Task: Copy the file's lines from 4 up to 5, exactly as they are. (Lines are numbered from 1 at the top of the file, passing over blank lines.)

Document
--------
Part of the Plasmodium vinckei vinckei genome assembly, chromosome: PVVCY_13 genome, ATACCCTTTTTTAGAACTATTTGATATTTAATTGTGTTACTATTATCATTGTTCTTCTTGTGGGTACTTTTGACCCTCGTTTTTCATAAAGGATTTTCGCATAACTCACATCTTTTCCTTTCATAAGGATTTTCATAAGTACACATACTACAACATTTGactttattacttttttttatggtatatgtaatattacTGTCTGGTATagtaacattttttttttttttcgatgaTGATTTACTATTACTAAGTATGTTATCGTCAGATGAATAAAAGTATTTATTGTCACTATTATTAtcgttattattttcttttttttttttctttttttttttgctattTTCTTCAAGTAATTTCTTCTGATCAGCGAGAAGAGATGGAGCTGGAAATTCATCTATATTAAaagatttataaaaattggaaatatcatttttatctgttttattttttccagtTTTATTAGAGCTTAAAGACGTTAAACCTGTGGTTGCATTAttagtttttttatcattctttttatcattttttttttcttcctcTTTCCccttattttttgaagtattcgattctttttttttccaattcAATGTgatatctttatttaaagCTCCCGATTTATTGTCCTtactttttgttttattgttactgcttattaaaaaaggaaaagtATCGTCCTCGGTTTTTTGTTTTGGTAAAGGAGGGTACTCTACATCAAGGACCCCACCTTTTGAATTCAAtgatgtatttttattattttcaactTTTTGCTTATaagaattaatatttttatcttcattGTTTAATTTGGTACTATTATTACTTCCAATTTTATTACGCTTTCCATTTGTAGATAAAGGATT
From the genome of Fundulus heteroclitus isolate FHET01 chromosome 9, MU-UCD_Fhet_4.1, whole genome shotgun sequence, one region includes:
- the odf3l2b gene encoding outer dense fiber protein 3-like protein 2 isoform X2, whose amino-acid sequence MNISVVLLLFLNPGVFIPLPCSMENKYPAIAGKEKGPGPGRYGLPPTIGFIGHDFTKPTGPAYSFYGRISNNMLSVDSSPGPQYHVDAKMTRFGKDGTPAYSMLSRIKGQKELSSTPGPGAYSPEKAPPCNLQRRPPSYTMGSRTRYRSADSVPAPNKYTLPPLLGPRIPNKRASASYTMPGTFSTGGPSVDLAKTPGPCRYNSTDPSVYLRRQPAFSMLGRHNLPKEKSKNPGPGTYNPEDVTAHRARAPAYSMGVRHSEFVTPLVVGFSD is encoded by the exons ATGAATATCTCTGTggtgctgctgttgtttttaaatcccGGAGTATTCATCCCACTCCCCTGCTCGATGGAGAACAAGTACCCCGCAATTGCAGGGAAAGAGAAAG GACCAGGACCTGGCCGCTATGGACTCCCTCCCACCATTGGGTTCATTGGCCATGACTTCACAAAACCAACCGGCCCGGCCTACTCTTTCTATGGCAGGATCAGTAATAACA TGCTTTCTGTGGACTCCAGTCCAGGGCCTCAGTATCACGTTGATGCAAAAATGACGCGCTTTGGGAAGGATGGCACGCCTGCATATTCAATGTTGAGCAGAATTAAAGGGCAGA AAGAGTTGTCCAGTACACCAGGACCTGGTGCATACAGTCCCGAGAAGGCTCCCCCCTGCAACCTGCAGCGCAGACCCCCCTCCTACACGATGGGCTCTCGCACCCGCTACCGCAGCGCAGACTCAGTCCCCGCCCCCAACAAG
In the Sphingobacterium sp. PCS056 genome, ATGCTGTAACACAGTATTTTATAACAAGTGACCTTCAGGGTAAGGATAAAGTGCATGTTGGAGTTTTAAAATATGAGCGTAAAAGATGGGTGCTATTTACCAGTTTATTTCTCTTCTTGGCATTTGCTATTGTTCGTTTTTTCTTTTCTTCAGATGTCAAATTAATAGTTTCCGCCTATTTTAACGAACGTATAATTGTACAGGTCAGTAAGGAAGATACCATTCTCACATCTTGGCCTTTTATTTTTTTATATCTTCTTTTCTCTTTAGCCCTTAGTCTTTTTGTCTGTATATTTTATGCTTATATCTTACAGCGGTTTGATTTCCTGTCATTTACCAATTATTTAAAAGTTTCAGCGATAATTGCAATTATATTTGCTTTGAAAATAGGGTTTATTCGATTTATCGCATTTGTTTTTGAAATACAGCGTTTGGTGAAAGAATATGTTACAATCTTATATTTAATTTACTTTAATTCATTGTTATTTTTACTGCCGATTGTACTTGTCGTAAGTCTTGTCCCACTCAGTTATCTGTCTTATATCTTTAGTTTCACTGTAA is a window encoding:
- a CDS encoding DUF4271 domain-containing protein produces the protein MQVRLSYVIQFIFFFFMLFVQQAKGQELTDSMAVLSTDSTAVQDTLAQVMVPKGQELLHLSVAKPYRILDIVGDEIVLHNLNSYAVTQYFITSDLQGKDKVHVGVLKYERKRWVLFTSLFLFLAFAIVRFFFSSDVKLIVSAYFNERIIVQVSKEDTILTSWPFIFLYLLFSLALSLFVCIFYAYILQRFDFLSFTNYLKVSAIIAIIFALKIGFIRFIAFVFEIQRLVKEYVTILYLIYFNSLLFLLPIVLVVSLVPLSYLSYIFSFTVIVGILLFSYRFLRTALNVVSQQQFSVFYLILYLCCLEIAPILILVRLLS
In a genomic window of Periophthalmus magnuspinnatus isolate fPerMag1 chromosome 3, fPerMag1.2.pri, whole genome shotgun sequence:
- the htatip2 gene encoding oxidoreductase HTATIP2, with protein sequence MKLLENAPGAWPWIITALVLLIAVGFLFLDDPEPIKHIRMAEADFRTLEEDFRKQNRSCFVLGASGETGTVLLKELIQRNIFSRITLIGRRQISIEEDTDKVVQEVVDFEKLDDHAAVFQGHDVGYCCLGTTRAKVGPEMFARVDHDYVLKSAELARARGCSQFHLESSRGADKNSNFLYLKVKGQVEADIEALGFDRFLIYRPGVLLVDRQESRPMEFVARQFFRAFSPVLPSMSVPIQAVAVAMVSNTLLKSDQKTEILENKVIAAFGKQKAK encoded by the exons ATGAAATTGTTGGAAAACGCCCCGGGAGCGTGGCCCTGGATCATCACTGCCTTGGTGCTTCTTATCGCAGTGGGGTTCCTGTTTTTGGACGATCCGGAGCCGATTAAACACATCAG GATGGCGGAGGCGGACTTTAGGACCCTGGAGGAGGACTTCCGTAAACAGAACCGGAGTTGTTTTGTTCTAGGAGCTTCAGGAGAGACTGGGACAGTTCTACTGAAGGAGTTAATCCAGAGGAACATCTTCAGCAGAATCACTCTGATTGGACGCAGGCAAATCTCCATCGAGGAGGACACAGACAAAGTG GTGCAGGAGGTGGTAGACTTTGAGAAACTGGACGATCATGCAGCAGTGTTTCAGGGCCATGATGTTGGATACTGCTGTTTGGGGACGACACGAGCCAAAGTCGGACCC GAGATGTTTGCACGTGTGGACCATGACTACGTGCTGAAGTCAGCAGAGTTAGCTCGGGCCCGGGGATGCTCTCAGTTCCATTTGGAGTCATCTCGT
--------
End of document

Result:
In the Sphingobacterium sp. PCS056 genome, ATGCTGTAACACAGTATTTTATAACAAGTGACCTTCAGGGTAAGGATAAAGTGCATGTTGGAGTTTTAAAATATGAGCGTAAAAGATGGGTGCTATTTACCAGTTTATTTCTCTTCTTGGCATTTGCTATTGTTCGTTTTTTCTTTTCTTCAGATGTCAAATTAATAGTTTCCGCCTATTTTAACGAACGTATAATTGTACAGGTCAGTAAGGAAGATACCATTCTCACATCTTGGCCTTTTATTTTTTTATATCTTCTTTTCTCTTTAGCCCTTAGTCTTTTTGTCTGTATATTTTATGCTTATATCTTACAGCGGTTTGATTTCCTGTCATTTACCAATTATTTAAAAGTTTCAGCGATAATTGCAATTATATTTGCTTTGAAAATAGGGTTTATTCGATTTATCGCATTTGTTTTTGAAATACAGCGTTTGGTGAAAGAATATGTTACAATCTTATATTTAATTTACTTTAATTCATTGTTATTTTTACTGCCGATTGTACTTGTCGTAAGTCTTGTCCCACTCAGTTATCTGTCTTATATCTTTAGTTTCACTGTAA is a window encoding:
- a CDS encoding DUF4271 domain-containing protein produces the protein MQVRLSYVIQFIFFFFMLFVQQAKGQELTDSMAVLSTDSTAVQDTLAQVMVPKGQELLHLSVAKPYRILDIVGDEIVLHNLNSYAVTQYFITSDLQGKDKVHVGVLKYERKRWVLFTSLFLFLAFAIVRFFFSSDVKLIVSAYFNERIIVQVSKEDTILTSWPFIFLYLLFSLALSLFVCIFYAYILQRFDFLSFTNYLKVSAIIAIIFALKIGFIRFIAFVFEIQRLVKEYVTILYLIYFNSLLFLLPIVLVVSLVPLSYLSYIFSFTVIVGILLFSYRFLRTALNVVSQQQFSVFYLILYLCCLEIAPILILVRLLS